In most cases, wordiness is caused by pleonasm and tautology. 

Tautology is the repetition of the same or similar words, for example:

  • $500 dollars;
  • recent innovations;
  • sick man sick with a disease;
  • at 4 am in the morning. 

Pleonasm is a figure of speech in which some element of meaning is duplicated, for example:

  • This particular item – this item. 
  • Actual fact – fact. 
  • The sound of the loud music – the loud music. 

4. Filler (or parasite) words. 

The filler words make the text frivolous. They do not carry any valuable information, but only clog the text and distract the reader’s attention from the main idea.

Examples of filler words are:

  • umm, 
  • ahh, 
  • like, 
  • you know, 
  • maybe, 
  • just, 
  • guess, 
  • sort/kind of. 

5. Mixing the vocabulary of different historical eras (anachronism). 

When a word is associated with a certain historical era, but it is “transferred” to another:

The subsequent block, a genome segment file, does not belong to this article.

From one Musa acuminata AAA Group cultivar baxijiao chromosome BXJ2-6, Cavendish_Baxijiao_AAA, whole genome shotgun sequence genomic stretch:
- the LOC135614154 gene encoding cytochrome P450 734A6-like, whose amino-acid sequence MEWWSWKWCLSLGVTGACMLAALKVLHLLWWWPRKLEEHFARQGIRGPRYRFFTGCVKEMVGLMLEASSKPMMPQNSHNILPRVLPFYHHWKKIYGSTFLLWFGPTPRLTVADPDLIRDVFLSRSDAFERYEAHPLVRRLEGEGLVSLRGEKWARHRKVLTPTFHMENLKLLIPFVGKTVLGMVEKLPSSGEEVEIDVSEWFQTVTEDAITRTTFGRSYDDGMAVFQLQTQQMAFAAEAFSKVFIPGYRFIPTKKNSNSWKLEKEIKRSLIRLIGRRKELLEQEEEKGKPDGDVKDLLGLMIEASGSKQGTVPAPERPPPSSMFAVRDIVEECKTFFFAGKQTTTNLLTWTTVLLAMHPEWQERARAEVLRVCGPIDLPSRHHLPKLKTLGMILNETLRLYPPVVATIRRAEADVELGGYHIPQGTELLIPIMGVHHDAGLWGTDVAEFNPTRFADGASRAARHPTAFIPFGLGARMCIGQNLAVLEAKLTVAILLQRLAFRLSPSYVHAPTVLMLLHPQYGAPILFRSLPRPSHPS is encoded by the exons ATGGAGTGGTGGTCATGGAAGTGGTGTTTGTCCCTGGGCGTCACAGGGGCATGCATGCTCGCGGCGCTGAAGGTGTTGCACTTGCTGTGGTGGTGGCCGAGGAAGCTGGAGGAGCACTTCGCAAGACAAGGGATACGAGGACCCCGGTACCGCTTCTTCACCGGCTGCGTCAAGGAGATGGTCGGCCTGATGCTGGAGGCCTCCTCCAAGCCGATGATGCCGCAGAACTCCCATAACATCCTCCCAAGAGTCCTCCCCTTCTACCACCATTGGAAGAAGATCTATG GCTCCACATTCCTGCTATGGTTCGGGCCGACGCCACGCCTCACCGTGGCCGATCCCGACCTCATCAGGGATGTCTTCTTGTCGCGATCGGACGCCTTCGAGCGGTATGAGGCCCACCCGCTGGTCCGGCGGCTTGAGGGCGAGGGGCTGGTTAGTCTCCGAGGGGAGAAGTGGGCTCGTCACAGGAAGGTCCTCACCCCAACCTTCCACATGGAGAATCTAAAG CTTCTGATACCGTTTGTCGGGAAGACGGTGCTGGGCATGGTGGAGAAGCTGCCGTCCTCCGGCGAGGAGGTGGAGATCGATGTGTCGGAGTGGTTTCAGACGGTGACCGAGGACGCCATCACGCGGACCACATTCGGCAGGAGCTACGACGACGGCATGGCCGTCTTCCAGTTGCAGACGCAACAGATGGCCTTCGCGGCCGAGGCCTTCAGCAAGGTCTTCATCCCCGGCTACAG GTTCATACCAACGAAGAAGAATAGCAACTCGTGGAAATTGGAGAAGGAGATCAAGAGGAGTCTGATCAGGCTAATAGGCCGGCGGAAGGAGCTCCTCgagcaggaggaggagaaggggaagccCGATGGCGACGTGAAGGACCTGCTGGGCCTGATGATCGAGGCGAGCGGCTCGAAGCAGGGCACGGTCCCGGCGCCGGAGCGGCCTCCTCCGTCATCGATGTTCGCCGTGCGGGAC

• Knights wore chainmail, trousers, and mittens – Knights wore chainmail, breastplate, and gauntlets. 

6. Confusion with paronyms

Paronyms are words with similar pronunciation or spelling but have different meanings. For example:

  • Affect – Effect. Affect is usually a verb, and it means to impact or change. The effect is usually a noun, it is a result of a change.
  • Artist – Artiste. Artist is a person who creates art, whilst an artiste is a person who displays his skilled art in public (dancers, for example). 

7. The stylistic and semantic mismatch between parts of one sentence. 

Red-haired, fat, and healthy, with a shiny face, the singer Tamaji attracted many as a person with great inner energy.

Better: The huge inner energy of the singer Tamaji, which attracted many, was also reflected in his appearance: massive, with lush red hair, with a face splashing with health.


In a good text, everything should be in moderation: the right style, appropriate tone, and competent presentation of information.